King Lear: Theater Review
While Sam Waterston takes on the title role, supporting player John Douglas Thompson delivers the standout performance in director James Macdonald's production.
NEW YORK – In the minimal-compensation world of non-profit classical theater, Sam Waterston, perhaps more than any other successful contemporary actor, has proven his dedication by punctuating his film and television work with regular forays into Shakespeare. So in the post-Law & Order phase of his career, he has more than earned the right to wrestle with the big daddy of the Bard’s roles, King Lear, even if he’s an imperfect fit.
As an actor, Waterston comes across as a deep thinker – clear-eyed, lucid and grounded; a pragmatist with a rich humanity that suggests acute intelligence and sensitivity. He plays against type as a foggy-headed Lear in James Macdonald’s uneven production for the Public Theater. While he parses the language with probing clarity, the corrosive stranglehold of power on Waterston’s enfeebled monarch could be tighter. But it’s a slow-burning interpretation that eventually reaches peaks of despair.
The towering Lears tend to be those of actors in touch with their malevolent streaks and steely command as well as their addled vulnerability. In a play not exactly under-represented on New York stages in recent years, those ideal interpreters have included Christopher Plummer and Ian McKellen.
Waterston has more presence in the role than Kevin Kline, who gave a thoughtful but not exactly incisive interpretation in another Public staging in 2007. But Waterston plays Lear as a man already diminished at the outset, a frail shadow of himself.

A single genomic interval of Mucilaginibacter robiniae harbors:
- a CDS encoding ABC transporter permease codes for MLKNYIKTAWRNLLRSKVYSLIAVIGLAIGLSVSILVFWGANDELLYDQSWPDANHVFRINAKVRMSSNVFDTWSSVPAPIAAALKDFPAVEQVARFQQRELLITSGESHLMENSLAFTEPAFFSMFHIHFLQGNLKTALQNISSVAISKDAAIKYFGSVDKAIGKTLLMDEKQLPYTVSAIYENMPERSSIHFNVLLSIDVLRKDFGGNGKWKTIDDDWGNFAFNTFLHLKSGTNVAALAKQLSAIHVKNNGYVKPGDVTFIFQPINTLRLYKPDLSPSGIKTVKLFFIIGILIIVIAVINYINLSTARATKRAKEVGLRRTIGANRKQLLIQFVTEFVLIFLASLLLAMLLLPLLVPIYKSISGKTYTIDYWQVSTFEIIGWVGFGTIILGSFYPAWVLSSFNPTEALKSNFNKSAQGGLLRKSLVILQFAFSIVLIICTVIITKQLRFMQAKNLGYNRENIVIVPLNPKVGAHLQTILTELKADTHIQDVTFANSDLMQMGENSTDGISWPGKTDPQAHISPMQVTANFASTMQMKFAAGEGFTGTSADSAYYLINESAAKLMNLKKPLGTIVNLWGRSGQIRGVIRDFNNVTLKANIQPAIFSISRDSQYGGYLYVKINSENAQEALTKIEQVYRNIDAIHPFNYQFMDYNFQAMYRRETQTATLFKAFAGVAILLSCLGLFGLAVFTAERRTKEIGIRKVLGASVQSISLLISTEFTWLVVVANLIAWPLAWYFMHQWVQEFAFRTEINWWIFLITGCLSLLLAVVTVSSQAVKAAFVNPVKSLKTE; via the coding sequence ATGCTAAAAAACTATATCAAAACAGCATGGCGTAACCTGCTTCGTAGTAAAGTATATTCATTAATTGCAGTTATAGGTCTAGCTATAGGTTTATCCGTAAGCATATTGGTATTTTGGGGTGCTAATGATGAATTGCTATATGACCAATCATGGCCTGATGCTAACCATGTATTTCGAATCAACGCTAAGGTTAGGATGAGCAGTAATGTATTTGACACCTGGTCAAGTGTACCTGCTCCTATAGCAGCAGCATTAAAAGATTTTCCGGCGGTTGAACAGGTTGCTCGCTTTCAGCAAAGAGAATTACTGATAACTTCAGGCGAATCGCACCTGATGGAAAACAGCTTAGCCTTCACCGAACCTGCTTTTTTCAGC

From his first appearance, looking befuddled as his courtiers kneel facing the opposite direction, expecting him to enter from the other side, Waterston undersells the authority. His king seems prematurely pushed into dementia by the conniving vultures circling his domain, notably eldest daughters Goneril (Enid Graham) and Regan (Kelli O’Hara). Only when he bitterly curses them do we see glimmers in that rage of the formidable figure he once was.
By denying us the full arc of a great man unraveling -- as much due to his own stupid vanity as to the forces conspiring against him – Waterston dilutes the tragedy. Kristen Connolly’s unprepossessing Cordelia contributes to the weakness of the crucial opening scene, in which Lear moves toward retirement by dividing his kingdom according to the testaments of love received from his three daughters.
Unburdening as he crawls toward death, to paraphrase Shakespeare, Waterston’s Lear seems too far gone to feel for any of his children. That means the schemers stand around tapping their feet while boring, self-righteous Cordelia and the faithful Earls of Gloucester (Michael McKean) and Kent (John Douglas Thompson) listen fretfully to the ravings of a tantrum-prone, mad old man.
But Waterston’s hold on the role, and the pathos of his characterization, grow incrementally as Lear is more cruelly reduced by circumstance. The more undone he becomes, the more affecting his agitation. It’s not in the violent storm that erases his last shreds of sanity – forcefully conveyed in visceral lighting and sound effects – but in Lear’s rudderless subsequent odyssey toward devastating loss that Waterston is heart-wrenching.